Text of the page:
What can I say about “DEADPOOL”? Well . . . it is rather funny. It is a very witty film, thanks to Rhett Reese and Paul Wernick. Even the movie’s opening credits featured more of the movie ‘s sharp humor and ability to mock the comic book hero genre. And the screenwriters, the producers and director Tim Miller were lucky to have Ryan Reynolds as the star of the film. The actor seemed well-suited for the film’s style of humor and the main character in general. It is not surprising that the character’s penchant for breaking the fourth wall and mocking the comic book movie genre – especially the “X-MEN” film franchise – appealed to so many moviegoers. I certainly found it appealing. The film’s sharp humor seemed to manifest in the supporting cast’s performances as well. For me, the funniest performances – other than Reynolds’ – came from T.J. Miller as Wade’s best friend Weasel; Leslie Uggams as Wade’s elderly and sardonic roommate, Blind Al; and Brianna Hildebrand as teenage X-Men trainee, Negasonic Teenage Warhead. Even leading lady Morena Baccarin, who portrayed Vanessa Carlysle, had her moments of sharp humor, especially in the movie’s first half hour. And although voice actor Stefan Kapičić portrayed X-Men Colossus in a straightforward manner, his interactions with Wade provided the movie with a good deal of humor.

What else did I like about “DEADPOOL”? Well . . . nothing. I hate to say this, but aside from the movie’s wit, I was not impressed with “DEADPOOL”. Not one bit. For a movie that was supposed to mock comic book hero films, it eventually sank into one. This was pretty obvious in the movie’s last half hour, as Deadpool prepared to rescue lady love Vanessa from Ajax and the latter’s assistant, Angel Dust. And what led Deadpool and Ajax to become such bitter enemies? They pissed each other off. Simple as that. Between Wade’s uncontrollable sarcasm and Ajax’s penchant for torture, they became enemies. And Deadpool sought revenge against Ajax for the torture and leaving his face scarred. Ajax retaliated after a near miss and went after Vanessa in revenge. I have never felt so disappointed over a pointless movie plot in my life. It seemed so weak.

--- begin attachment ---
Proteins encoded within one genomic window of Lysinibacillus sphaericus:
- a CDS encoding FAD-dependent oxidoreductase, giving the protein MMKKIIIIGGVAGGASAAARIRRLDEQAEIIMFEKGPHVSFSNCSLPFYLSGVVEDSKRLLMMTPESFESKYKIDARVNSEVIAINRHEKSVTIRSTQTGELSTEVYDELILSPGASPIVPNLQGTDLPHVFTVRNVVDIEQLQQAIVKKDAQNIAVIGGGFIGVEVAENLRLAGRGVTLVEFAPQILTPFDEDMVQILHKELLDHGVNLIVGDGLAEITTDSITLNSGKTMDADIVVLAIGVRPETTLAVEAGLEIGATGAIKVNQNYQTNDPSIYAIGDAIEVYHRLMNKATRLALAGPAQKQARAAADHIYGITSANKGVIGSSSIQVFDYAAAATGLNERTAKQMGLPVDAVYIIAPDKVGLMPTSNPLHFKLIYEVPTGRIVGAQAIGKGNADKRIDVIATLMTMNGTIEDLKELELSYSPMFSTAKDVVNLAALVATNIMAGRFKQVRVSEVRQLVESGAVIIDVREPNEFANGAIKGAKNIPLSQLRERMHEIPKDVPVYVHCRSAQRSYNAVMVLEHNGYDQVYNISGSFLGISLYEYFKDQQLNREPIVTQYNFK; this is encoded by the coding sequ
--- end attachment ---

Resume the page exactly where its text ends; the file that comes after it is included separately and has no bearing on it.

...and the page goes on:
To make matters worse, the Vanessa character was also a mutant named “Copycat”. For some reason, the producers and screenwriters decided to remove her mutant abilities and simply portray her as Wade’s girlfriend. Baccarin made a big deal about how Vanessa was no “damsel in distress” . . . that she was a kickass. Yes, Vanessa managed to escape from being tied up on her own. And she even managed to drive a pole (or stake) into Ajax, even if her action failed to cause him any harm. But in the end, she was a “damsel”. Finally, there is the matter of the Wade/Vanessa romance. Overall, I had no problem with it. Reynolds and Baccarin made an engaging on-screen couple. They even provided a good deal of pathos, when the scene demanded it. But could someone please explain why it was necessary to include a montage of Wade and Vanessa in a series of sexual positions as a means of conveying their love for one another? A sexual montage? Really? What is this? “CINEMAX AT NIGHT”? Accuse me of being a prude if you like. But I stand by my words. I would not have minded if there had been one sex scene. But a montage? I get the feeling that the screenwriters and Miller had included this scene for the benefit of the immature fanboys.

Actually, this entire film seemed to be an ode to comic book fanboys. This is the only way I can explain this pointless film. I find it ironic that many “X-MEN” fans and Reynolds had put down the 2009 film that first introduced the character. I would not regard “X-MEN ORIGINS: WOLVERINE” as one of the best Marvel films, let alone one of the best in the “X-MEN” franchise. But I thought it was a hell of a lot better than this mess. No amount of sharp humor, breaking the fourth wall or comic performances could save this movie . . . at least for me.